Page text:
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Indonesian FMCG sector gets digitally empowered

Image courtesy: www.techinasia.com

According to an international management consulting firm, Indonesia is on the road to digital transformation. Embracing digitalisation would help the country reach new levels of economic growth, adding an estimated US$150 billion to its gross domestic product by 2025.

One area that is ripe for digitalisation is the fast-moving consumer goods (FMCG) sector, which runs on a fragmented and convoluted supply chain. Moreover, as the country constitutes 40% of Southeast Asia’s (SEA) total population of 664 million people, research says that with relatively young and productive individuals currently comprising the nation’s biggest demographics, the country has a growing base of captive consumers for FMCG in the region. Therefore, Indonesia is an extremely important market for the FMCG sector within SEA.

Several start-ups have tried to digitalise the sector, but the going has not been easy. Companies have come up against roadblocks like the digital divide and conflicts with incumbent distributors. Considering this, a business-to-business FMCG marketplace firm is trying to tread down a different path. With over 300,000 merchants across 500 cities in Indonesia using its platform, they processed US$1 billion in transactions in 12 months as of March 2020 – 2% of the US$50 billion that is transacted in the country’s FMCG space annually. It has also raised US$35.9 million from investors to date.

The firm decided to take a combined online-offline approach given that a lack of knowledge and awareness is one of the biggest barriers to digitalisation in Southeast Asia, They said that most start-ups aim to resolve the challenges faced by the FMCG sector by focusing only on providing digital solutions for transport and commerce. However, the FMCG market is hard to penetrate as traditional wholesalers and retailers are not familiar with technology and prefer traditional methods of distribution and trading.

One of their alternative approaches is to tackle the challenges in the FMCG supply chain. According to the firm’s chief technology officer, their programme works as a marketplace where wholesalers can list their products and where retailers can purchase through an app. They added that they are not displacing any of the existing industry stakeholders in the FMCG industry, but they build the tools and the platforms for these stakeholders to run more efficiently.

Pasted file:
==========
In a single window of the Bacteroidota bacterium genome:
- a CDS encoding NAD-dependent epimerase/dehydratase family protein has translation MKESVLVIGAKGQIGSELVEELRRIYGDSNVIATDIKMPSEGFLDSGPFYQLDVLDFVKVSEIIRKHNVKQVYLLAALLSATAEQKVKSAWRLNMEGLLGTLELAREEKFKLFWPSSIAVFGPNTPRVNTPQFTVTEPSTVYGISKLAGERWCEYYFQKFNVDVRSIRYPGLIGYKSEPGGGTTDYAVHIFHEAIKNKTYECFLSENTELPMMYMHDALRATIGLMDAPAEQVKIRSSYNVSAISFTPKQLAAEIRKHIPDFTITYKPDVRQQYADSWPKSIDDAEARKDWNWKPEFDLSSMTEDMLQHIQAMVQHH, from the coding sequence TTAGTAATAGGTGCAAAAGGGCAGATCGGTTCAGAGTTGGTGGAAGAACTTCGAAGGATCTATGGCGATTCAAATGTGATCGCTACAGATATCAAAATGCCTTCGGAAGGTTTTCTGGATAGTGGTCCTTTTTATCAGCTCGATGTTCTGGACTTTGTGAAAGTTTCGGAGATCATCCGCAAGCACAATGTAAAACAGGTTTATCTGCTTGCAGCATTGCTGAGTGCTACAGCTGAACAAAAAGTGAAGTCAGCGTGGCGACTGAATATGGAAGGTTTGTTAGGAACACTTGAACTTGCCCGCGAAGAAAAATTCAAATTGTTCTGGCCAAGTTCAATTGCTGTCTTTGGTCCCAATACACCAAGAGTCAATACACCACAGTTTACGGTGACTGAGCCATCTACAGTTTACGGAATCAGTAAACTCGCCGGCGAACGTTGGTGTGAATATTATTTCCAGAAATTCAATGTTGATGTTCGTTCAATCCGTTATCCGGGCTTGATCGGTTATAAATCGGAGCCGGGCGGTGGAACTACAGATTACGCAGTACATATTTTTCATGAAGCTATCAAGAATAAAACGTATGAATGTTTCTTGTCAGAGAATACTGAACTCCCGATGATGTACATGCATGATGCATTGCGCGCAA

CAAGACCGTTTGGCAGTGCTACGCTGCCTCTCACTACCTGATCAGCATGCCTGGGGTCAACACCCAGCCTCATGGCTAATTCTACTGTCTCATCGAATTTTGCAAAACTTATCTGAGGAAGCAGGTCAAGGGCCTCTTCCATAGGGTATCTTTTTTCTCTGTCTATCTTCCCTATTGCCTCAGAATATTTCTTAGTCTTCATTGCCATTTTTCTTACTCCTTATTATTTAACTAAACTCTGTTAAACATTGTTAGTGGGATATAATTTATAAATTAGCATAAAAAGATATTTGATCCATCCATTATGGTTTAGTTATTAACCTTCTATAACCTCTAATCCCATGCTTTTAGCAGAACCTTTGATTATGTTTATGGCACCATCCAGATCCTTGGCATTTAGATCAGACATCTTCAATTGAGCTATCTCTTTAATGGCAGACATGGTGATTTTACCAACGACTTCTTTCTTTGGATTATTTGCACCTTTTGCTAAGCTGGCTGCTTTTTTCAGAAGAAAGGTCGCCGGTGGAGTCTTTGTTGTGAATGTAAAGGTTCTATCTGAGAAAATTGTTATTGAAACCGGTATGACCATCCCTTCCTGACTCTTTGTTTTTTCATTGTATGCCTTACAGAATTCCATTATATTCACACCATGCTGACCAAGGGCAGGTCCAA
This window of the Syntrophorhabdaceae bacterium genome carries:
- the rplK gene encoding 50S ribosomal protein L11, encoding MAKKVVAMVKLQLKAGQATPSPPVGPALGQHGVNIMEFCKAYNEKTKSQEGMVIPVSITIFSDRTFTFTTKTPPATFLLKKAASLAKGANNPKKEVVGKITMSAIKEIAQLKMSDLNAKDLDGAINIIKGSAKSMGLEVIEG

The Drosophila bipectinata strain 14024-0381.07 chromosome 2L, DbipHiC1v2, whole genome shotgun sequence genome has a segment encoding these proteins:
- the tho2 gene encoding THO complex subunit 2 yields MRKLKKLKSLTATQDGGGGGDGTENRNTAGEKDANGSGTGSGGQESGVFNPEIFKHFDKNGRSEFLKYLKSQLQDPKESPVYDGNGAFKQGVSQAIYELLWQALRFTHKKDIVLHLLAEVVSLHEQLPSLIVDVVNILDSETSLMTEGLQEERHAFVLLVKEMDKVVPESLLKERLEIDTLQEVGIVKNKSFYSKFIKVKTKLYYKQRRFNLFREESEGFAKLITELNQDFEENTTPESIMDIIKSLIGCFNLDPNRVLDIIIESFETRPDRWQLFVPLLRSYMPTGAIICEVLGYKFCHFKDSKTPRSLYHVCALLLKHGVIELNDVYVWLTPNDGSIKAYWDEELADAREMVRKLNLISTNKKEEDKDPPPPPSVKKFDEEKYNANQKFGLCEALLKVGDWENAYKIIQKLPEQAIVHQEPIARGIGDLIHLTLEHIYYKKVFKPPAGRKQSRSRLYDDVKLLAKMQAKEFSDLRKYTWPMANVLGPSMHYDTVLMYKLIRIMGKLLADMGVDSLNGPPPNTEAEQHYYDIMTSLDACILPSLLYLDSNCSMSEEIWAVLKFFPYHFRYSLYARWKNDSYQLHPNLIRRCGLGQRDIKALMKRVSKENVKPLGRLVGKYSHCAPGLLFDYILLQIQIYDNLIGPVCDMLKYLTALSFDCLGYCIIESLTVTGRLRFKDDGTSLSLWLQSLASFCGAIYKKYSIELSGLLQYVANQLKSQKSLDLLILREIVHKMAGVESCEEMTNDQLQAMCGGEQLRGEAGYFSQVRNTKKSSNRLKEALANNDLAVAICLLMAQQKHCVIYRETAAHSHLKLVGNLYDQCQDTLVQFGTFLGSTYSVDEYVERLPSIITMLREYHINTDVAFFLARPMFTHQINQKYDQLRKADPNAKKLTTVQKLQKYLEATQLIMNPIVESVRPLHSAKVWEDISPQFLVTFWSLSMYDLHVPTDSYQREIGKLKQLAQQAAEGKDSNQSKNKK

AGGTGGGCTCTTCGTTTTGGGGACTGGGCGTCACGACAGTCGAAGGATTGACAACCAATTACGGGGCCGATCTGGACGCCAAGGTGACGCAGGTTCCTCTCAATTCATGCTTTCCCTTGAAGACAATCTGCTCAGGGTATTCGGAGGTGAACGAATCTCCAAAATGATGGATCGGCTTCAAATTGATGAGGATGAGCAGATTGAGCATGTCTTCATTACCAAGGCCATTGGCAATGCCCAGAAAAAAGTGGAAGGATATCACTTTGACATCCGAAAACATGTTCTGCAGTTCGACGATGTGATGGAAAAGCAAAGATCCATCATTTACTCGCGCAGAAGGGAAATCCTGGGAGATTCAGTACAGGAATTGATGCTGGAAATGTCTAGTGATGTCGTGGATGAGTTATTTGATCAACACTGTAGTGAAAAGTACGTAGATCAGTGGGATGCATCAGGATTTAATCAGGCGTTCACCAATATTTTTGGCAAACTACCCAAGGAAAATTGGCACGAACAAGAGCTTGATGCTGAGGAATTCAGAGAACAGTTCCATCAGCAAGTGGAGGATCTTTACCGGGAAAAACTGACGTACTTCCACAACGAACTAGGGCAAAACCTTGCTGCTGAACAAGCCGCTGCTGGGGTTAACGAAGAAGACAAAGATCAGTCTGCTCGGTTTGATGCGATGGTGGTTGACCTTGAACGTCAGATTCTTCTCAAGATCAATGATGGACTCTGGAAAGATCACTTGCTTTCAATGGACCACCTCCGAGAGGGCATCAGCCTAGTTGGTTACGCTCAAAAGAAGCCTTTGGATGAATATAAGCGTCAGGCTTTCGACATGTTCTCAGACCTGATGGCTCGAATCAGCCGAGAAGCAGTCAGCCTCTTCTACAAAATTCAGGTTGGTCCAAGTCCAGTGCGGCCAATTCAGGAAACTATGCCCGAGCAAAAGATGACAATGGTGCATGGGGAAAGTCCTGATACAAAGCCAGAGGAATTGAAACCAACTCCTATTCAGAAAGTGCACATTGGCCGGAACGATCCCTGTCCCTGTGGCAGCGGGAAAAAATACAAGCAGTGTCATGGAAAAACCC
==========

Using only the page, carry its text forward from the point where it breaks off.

In response to this, the B2B marketplace also runs a program to educate merchants on the merits of digitalisation. This process continues even when traders become members. The company provides training on business digitisation, helping merchants plan shop inventory, conduct faster transactions, and determine the best prices for their goods. Currently, the firm has over 600 people in its business development team spread across more than 500 cities in Indonesia.

They also intend to build an ecosystem to support the merchants on its platform. On top of its marketplace services, the platform also incorporates delivery and payment offerings as well as a logistics feature, which was launched after the firm received feedback from merchants that delivery was a particular sticking point.

The firm’s payment services, meanwhile, is their answer to the relative nascence of the digital payments sector in Indonesia, which is a significant barrier to the digitalisation of more traditional suppliers and retailers. They also said that the payment infrastructure in the country is not fully developed yet, so they provide escrow services to help sellers and buyers transact.

Accordingly, an international report says that technology and innovation can further help the country along with its business sectors to recover from the effects of the pandemic. Lockdowns have channelled many people online for shopping, learning, entertainment, and working, accelerating the shift to digital services. Simultaneously, companies are pushing ahead with internal digitisation for staff, customers, and suppliers, for instance, enhancing supply-chain visibility, offering digital learning experiences, and providing new channels to customers.

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